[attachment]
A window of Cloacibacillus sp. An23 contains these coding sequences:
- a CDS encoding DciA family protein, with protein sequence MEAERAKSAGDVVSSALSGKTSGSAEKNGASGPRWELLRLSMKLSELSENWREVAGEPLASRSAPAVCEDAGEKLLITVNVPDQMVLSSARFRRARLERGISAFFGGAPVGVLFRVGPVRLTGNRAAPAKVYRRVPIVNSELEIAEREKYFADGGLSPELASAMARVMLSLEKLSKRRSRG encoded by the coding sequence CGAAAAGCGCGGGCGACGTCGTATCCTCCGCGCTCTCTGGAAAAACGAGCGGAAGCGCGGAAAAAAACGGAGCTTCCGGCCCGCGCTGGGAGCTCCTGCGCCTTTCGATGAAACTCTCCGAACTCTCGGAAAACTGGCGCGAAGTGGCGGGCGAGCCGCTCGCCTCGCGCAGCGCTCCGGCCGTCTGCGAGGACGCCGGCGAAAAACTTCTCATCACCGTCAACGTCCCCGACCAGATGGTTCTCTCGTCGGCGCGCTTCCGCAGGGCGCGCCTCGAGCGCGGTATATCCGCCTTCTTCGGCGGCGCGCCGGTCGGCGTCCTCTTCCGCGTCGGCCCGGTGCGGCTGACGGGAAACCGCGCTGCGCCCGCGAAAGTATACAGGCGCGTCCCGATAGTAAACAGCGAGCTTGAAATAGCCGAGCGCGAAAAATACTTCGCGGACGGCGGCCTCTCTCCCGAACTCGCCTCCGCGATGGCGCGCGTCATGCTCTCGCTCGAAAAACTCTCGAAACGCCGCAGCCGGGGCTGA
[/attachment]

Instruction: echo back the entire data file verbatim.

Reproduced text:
A window of Cloacibacillus sp. An23 contains these coding sequences:
- a CDS encoding DciA family protein, with protein sequence MEAERAKSAGDVVSSALSGKTSGSAEKNGASGPRWELLRLSMKLSELSENWREVAGEPLASRSAPAVCEDAGEKLLITVNVPDQMVLSSARFRRARLERGISAFFGGAPVGVLFRVGPVRLTGNRAAPAKVYRRVPIVNSELEIAEREKYFADGGLSPELASAMARVMLSLEKLSKRRSRG encoded by the coding sequence CGAAAAGCGCGGGCGACGTCGTATCCTCCGCGCTCTCTGGAAAAACGAGCGGAAGCGCGGAAAAAAACGGAGCTTCCGGCCCGCGCTGGGAGCTCCTGCGCCTTTCGATGAAACTCTCCGAACTCTCGGAAAACTGGCGCGAAGTGGCGGGCGAGCCGCTCGCCTCGCGCAGCGCTCCGGCCGTCTGCGAGGACGCCGGCGAAAAACTTCTCATCACCGTCAACGTCCCCGACCAGATGGTTCTCTCGTCGGCGCGCTTCCGCAGGGCGCGCCTCGAGCGCGGTATATCCGCCTTCTTCGGCGGCGCGCCGGTCGGCGTCCTCTTCCGCGTCGGCCCGGTGCGGCTGACGGGAAACCGCGCTGCGCCCGCGAAAGTATACAGGCGCGTCCCGATAGTAAACAGCGAGCTTGAAATAGCCGAGCGCGAAAAATACTTCGCGGACGGCGGCCTCTCTCCCGAACTCGCCTCCGCGATGGCGCGCGTCATGCTCTCGCTCGAAAAACTCTCGAAACGCCGCAGCCGGGGCTGA